I'd recomend trying Bit Torrent. Purely for downloading Linux ISOs, of course. You'll be impressed by the speeds you get even on files with very few seeders.

Terry
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Old 02-19-2005, 07:18 AM   #29 (Print)
iankb
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Quote:
Originally Posted by terryeden
That's where I beleive you to be wrong....

Yes, it does help to have a few seeds with a very high upload speed but even without, the speeds are phenominal!
I wouldn't disagree at the moment.

When the average leech/seed has an ADSL download speed of 512Kbps, and 256Kbps upload speed, then the average user would have to be using more than 50% of their download capacity before degradation would be noticed.

However, when the average leech/seed has an ADSL download speed of 12Mbps, but still has a 256Kbps upload speed, then degradation would be noticed when the average user used more than 2% of their download capacity. OK, significant degradation from 12Mbps would be quite acceptable but, in the worse case, the actual download speed could be as slow as when they only had 512Kbps connections.

I am talking about the potential problems with the growth of peer-to-peer on ADSL connections, and its ability to handle a significant part of the video file distribution requirement as download speeds get much faster. At the moment, I'm sure that it works very well, and would probably try it myself if I could think of anything that I really wanted to watch that much; and had managed to get through the backlog of my TiVo recordings. Maybe when I completely miss an episode of '24', I will become an avid user.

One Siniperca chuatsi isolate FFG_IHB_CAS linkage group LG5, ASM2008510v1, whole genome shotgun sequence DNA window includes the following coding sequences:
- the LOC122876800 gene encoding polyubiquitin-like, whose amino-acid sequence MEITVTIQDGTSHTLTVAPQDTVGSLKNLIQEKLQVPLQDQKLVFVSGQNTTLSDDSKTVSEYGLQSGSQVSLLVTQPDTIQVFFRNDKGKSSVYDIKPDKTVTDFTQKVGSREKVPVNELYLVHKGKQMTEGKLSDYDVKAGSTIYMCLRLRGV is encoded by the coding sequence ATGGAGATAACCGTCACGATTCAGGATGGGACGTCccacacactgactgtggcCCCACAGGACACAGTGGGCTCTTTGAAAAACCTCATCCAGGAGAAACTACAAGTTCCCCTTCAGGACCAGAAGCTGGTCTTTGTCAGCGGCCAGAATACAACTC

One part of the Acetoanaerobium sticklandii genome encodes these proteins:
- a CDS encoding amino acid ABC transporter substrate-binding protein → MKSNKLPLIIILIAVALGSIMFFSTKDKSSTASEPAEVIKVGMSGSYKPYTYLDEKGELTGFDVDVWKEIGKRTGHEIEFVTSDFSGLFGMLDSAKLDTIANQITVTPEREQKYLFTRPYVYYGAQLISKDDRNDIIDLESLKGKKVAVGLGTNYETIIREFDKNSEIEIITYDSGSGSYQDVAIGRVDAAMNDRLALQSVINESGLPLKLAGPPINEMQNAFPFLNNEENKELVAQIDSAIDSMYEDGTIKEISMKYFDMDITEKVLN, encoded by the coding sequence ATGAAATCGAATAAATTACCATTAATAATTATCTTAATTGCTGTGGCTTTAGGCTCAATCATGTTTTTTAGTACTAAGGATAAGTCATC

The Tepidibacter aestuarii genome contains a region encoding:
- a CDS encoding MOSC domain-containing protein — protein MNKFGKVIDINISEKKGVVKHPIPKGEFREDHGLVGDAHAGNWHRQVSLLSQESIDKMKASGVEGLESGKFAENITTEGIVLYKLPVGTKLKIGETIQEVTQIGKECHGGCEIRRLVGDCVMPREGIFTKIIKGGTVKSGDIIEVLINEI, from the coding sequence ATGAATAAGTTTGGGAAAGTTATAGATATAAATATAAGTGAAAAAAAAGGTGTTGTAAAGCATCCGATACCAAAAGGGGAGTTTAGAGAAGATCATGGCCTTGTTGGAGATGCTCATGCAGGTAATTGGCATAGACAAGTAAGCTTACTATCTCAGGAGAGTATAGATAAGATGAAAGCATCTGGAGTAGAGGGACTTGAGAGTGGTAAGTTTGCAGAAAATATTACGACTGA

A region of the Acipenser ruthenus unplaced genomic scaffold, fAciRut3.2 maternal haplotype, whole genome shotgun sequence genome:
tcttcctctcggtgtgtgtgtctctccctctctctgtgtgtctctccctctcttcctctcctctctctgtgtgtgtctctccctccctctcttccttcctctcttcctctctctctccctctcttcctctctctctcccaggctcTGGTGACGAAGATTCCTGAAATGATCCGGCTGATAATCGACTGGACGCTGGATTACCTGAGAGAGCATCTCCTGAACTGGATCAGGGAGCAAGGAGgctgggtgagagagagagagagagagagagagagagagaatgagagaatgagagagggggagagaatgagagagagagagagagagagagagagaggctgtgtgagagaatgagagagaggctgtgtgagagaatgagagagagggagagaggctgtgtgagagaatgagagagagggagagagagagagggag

I'm not criticising the concept of BitTorrent, which is a very clever product. I'm just pointing out the liimitations in the future if the average connection still uses ADSL.

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Old 02-19-2005, 10:46 AM   #30 (Print)
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Envisional research story. Take 3
Quote:
Broadcasters and television production companies are about to begin prosecuting the "cappers", and are expected to take steps to protect their programmes from piracy by offering the latest episodes of shows for download around the world for a small fee as soon as they are broadcast.

TV piracy is more prevalent in Britain than the US because many popular American shows are not aired in Europe until months after their first showing.

Top pirated shows:
1 24
2 Stargate Atlantis
3 The Simpsons
4 Enterprise
5 Stargate SG-1
6 The OC
7 Smallville
8 Desperate Housewives
9 Battlestar Galactica
10 Lost >
http://www.guardian.co.uk/uk_news/s...1417906,00.html


Mmm. Broadcasters offering the latest episodes of shows for download around the world for a small fee as soon as they are broadcast (especially if TiVo Inc. were to design the software Season Pass/Wishlist front end).